Part of the old refinery catalytic cracking unit, the chimney and distillation columns have stood idle since the refinery closed in 2012 following the administration of Petroplus.
“The whole community was sad to see the refinery close in 2012,” said Nick Lewin, from Grays, who was employed on the refinery unit for more than 15 years.
“It was the end of an era, but part of the site has a new life receiving fuel ships and storing fuel for the south east of England. Life moves on and I’m pleased that work is ongoing on the rest of the site to attract new businesses and, more importantly, jobs into the area.”
The refinery demolition programme began in November 2014 and is being managed by specialists Brown and Mason Ltd. Some 46,000 tonnes of steel, enough for six Eiffel Towers, have already been removed for recycling and re-use.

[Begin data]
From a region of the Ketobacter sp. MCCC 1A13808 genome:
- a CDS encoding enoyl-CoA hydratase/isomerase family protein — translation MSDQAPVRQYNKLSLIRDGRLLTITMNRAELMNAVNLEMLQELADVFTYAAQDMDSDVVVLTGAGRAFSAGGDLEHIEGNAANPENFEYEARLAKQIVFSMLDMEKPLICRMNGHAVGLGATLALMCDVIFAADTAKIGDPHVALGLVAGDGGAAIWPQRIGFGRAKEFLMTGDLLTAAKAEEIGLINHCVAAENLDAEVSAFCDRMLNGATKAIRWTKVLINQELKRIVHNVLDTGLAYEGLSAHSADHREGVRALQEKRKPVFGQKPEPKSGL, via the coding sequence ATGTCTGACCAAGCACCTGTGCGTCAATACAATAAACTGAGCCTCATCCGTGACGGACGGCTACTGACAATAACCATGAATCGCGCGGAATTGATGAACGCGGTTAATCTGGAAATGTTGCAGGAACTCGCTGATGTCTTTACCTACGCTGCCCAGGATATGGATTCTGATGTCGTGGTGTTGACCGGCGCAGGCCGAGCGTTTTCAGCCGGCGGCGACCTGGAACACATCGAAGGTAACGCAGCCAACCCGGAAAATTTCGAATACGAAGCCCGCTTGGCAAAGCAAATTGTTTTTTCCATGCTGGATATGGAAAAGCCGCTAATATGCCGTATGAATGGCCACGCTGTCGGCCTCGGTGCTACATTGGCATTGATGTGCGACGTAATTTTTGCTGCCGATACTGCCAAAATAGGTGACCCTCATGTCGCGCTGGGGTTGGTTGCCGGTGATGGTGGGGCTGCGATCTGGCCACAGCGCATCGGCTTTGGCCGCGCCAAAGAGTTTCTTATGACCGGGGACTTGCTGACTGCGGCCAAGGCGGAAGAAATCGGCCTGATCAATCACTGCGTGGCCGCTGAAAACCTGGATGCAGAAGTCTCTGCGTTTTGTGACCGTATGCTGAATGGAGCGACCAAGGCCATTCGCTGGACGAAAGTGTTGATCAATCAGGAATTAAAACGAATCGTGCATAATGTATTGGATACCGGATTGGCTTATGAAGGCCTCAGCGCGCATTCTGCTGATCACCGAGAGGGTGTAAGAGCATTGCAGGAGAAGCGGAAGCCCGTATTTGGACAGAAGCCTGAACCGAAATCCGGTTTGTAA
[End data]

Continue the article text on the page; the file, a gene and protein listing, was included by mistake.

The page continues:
“This former refinery is a unique regeneration opportunity, both in terms of its scale and its location so close to London and at the heart of the south east,” said Andrew Owens, chief executive of Greenergy, the majority owner of Thames Enterprise Park.
“With excellent road, rail and river connections, this is an attractive location for many employment-generating businesses. Our framework planning application, to create an enterprise park on the former refinery land, already has the support of Thurrock Council,” added Andrew.
“We’re now moving onto the next stage, to prepare detailed planning applications to allow us to put in place the infrastructure that new businesses will need on site.”